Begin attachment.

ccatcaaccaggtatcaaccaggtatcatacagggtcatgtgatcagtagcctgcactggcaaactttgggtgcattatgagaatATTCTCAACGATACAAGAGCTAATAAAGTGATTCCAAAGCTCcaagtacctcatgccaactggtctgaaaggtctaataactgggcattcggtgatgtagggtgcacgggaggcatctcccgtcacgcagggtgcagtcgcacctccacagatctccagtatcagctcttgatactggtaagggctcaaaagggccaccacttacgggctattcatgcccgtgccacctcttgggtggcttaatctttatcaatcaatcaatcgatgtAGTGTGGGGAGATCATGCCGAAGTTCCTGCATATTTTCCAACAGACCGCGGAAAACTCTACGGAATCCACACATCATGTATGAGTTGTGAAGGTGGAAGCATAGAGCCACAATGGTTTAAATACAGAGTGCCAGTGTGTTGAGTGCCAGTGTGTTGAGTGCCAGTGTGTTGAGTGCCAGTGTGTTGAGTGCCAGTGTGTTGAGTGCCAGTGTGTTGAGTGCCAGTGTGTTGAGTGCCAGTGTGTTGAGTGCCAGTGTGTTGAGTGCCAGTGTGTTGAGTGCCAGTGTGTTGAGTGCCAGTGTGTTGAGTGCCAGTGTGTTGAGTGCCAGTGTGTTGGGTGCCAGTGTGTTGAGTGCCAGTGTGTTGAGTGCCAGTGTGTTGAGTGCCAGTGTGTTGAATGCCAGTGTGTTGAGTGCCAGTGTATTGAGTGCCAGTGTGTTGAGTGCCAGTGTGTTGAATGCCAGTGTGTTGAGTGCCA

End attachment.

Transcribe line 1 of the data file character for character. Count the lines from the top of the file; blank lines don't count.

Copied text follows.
ccatcaaccaggtatcaaccaggtatcatacagggtcatgtgatcagtagcctgcactggcaaactttgggtgcattatgagaatATTCTCAACGATACAAGAGCTAATAAAGTGATTCCAAAGCTCcaagtacctcatgccaactggtctgaaaggtctaataactgggcattcggtgatgtagggtgcacgggaggcatctcccgtcacgcagggtgcagtcgcacctccacagatctccagtatcagctcttgatactggtaagggctcaaaagggccaccacttacgggctattcatgcccgtgccacctcttgggtggcttaatctttatcaatcaatcaatcgatgtAGTGTGGGGAGATCATGCCGAAGTTCCTGCATATTTTCCAACAGACCGCGGAAAACTCTACGGAATCCACACATCATGTATGAGTTGTGAAGGTGGAAGCATAGAGCCACAATGGTTTAAATACAGAGTGCCAGTGTGTTGAGTGCCAGTGTGTTGAGTGCCAGTGTGTTGAGTGCCAGTGTGTTGAGTGCCAGTGTGTTGAGTGCCAGTGTGTTGAGTGCCAGTGTGTTGAGTGCCAGTGTGTTGAGTGCCAGTGTGTTGAGTGCCAGTGTGTTGAGTGCCAGTGTGTTGAGTGCCAGTGTGTTGAGTGCCAGTGTGTTGAGTGCCAGTGTGTTGGGTGCCAGTGTGTTGAGTGCCAGTGTGTTGAGTGCCAGTGTGTTGAGTGCCAGTGTGTTGAATGCCAGTGTGTTGAGTGCCAGTGTATTGAGTGCCAGTGTGTTGAGTGCCAGTGTGTTGAATGCCAGTGTGTTGAGTGCCA